My pc sound card may not work as good as yours, so while the higher the freq used the better, you may need to lower the freq. for some. Also some people hear better at high freq. while others have no ears left. So you could have an adjustment on the PC side that would allow it to work on poor sound cards. And instead of a bunch of hardware changes you could change an oscillator freq on receive side using above idea.

i would suggest a packet data structure so that you could preset a bunch of things to happen and then send a "DO-IT" packet. And as from what I see it is easer to detect a loss of signal, I would have the "DO-IT" packet have a half or more cycles missing so that you could sync to that missing cycles spot for when to cut latency.     

On the software side you might look at a mod of the touch tone phone decoding software. That is 2 of 8 tone detection. And look at the tones you pick, the Touch tones were to prevent harmonic and other problems. You might want to pick ones that hit a bucket.

The cheap STM32F4 discovery board my be something you want to look at. High speed ADC and they add a sound chip

for what it's worth
have fun.
C
 

Offline Niklas

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Re: Embedding data in audio for decoding with a microcontroller
« Reply #12 on: May 29, 2013, 11:46:37 pm »
A quite narrow bandpass filter together with a coding scheme like the one for IR remotes could be an option. The filter's lower break frequency is near the upper frequency limit of the sound card and the upper break frequency is selected below possible switching noise from the computer or the sound card. The filtered pulses can trigger a monostable multivibrator that demodulates the signal before before it is fed to te microcontroller.

IR remotes usually sends a wider sync pulse followed by data pulses with two different lengths depeding on the transmitted data bit value. The transmitted pulse width is sampled in the middle of the average pulse time, ie at 2 ms if 1 ms is '0' and 3 ms is '1'. Time base long time inaccurracies are compensated as the rising edge of every pulse also serves as a clock signal.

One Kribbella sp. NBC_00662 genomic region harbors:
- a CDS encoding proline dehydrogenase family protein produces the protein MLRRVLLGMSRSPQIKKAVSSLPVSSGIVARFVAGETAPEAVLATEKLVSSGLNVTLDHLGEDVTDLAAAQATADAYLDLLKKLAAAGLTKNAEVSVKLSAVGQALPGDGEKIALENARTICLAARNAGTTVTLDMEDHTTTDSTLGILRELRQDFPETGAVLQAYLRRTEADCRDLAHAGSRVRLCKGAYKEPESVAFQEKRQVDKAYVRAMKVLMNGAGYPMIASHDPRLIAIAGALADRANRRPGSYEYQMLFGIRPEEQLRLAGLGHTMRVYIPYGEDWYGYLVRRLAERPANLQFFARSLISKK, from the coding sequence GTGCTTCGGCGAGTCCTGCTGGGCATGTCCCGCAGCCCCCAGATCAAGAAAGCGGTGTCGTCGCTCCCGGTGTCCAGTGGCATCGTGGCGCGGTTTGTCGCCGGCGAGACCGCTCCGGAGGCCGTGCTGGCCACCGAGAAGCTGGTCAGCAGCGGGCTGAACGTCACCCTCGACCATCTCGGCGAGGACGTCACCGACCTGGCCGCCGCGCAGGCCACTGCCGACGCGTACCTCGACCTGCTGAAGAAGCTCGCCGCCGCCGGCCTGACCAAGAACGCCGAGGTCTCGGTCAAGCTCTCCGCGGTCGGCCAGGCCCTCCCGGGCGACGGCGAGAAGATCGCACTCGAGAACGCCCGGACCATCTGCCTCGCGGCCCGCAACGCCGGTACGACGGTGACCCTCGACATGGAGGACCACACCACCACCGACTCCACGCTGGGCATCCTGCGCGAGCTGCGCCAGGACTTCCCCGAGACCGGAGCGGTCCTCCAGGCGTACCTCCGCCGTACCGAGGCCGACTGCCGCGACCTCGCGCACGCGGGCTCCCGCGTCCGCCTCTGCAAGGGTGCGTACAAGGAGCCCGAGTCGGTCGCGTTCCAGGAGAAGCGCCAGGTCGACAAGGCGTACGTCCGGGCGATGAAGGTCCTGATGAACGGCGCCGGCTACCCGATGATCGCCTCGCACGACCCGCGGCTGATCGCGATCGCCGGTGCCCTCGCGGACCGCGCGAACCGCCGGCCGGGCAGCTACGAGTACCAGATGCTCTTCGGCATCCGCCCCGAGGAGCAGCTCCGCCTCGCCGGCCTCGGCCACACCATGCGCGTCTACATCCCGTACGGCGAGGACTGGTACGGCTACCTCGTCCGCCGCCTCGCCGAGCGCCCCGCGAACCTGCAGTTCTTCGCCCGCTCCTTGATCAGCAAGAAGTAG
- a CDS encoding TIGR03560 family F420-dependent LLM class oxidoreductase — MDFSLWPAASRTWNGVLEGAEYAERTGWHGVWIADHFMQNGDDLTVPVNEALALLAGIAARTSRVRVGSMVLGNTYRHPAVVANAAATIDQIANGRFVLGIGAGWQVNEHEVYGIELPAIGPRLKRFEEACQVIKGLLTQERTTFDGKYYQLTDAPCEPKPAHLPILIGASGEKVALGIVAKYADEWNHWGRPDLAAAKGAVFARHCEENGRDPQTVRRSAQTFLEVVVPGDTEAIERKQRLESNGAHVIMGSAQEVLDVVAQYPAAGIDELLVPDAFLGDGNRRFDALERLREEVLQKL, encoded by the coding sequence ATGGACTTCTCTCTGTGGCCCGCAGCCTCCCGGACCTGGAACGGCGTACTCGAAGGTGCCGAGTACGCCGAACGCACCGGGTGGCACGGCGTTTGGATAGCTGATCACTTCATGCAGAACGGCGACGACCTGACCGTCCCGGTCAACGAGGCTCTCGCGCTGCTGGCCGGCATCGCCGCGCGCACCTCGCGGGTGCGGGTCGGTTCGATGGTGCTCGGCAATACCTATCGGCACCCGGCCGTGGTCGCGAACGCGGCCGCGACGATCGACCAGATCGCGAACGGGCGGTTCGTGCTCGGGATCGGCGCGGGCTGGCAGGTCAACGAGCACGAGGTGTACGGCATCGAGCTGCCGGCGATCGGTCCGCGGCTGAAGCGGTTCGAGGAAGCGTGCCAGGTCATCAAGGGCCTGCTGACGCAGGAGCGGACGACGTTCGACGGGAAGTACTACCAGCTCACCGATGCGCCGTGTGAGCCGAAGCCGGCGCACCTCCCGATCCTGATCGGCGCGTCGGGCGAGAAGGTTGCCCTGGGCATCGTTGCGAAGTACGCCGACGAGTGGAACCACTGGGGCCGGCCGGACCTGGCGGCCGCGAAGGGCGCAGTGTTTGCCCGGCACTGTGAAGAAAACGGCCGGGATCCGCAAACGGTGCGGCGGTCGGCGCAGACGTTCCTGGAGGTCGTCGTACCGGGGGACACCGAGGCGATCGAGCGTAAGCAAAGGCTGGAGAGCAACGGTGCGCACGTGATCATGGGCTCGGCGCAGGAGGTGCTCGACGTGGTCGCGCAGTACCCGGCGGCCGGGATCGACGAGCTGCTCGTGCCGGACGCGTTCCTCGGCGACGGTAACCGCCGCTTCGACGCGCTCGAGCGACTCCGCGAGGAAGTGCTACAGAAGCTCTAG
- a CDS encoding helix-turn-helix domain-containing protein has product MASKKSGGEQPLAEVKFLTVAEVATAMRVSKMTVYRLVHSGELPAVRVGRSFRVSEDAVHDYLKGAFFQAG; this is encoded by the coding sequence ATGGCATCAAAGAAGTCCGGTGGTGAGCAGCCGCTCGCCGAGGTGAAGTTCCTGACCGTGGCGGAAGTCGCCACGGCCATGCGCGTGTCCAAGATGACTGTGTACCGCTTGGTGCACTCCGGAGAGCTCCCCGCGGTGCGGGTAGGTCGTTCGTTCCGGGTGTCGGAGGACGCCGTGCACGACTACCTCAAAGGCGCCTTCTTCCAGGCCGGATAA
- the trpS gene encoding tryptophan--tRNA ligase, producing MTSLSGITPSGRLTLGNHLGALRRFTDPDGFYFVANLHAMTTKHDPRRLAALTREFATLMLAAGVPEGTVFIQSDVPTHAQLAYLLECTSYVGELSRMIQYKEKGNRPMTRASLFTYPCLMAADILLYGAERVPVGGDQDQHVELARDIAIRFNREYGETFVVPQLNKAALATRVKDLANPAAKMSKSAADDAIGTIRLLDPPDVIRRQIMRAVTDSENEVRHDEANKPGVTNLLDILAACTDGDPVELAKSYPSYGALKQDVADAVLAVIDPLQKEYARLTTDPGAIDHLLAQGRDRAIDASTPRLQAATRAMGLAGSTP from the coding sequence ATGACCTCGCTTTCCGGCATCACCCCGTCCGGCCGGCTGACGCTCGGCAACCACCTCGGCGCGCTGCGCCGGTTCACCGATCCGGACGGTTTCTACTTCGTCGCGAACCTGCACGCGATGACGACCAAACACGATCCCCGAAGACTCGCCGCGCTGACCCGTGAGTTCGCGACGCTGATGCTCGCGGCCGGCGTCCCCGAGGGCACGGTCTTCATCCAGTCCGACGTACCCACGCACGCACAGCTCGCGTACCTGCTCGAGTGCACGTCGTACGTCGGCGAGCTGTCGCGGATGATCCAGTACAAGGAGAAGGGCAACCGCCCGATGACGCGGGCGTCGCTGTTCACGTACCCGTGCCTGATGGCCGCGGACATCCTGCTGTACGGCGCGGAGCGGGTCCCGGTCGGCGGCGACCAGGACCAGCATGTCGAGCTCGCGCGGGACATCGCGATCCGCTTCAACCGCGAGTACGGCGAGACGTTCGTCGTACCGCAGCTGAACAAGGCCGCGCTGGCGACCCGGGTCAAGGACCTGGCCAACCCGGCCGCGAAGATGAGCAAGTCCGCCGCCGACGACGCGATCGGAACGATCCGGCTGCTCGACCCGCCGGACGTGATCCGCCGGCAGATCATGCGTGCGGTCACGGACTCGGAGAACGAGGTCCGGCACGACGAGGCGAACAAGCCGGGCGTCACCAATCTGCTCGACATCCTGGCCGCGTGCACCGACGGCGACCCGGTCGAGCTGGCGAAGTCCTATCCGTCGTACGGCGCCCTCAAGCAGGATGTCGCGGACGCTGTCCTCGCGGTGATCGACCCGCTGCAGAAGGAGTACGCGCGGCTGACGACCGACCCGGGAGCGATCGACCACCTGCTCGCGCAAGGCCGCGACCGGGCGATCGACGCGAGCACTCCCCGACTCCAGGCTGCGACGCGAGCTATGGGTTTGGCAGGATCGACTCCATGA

Offline flynnjs

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Re: Embedding data in audio for decoding with a microcontroller
« Reply #13 on: May 31, 2013, 06:34:48 am »
A quite narrow bandpass filter together with a coding scheme like the one for IR remotes could be an option. The filter's lower break frequency is near the upper frequency limit of the sound card and the upper break frequency is selected below possible switching noise from the computer or the sound card.

I pointed this out in my previous post but it assumes that the circuit can be made to accomodate a filter or there's enough grunt to do a FIR in the MCU.
IR carrier is usually 36kHz which needs a fairly fancy DAC/ADC (you'd need to go 96kHz sound card and many MCUs don't have internal 96kHz ADC)
 

Offline Niklas

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Re: Embedding data in audio for decoding with a microcontroller
« Reply #14 on: May 31, 2013, 09:52:12 pm »
IR carrier is usually 36kHz which needs a fairly fancy DAC/ADC (you'd need to go 96kHz sound card and many MCUs don't have internal 96kHz ADC)
There is no need to go up to 36 kHz or even 48 kHz as some other IR diodes use. The idea was to use 20 kHz something as carrier frequency, but to keep the signaling scheme from IR remotes. Same scheme but with another modulation frequency. If the signal can be filtered in HW and then demodulated, the decoding is quite simple and only needs a timer and an edge triggered interrupt with Schmitt trigger input levels.
The demodulation can be done with an RC-link between Vdd and Vss together with a transistor in parallell with the capacitor. Each pulse will discharge the capacitor and reset the timing. The edge triggering interrupt measures the voltage over the capacitor.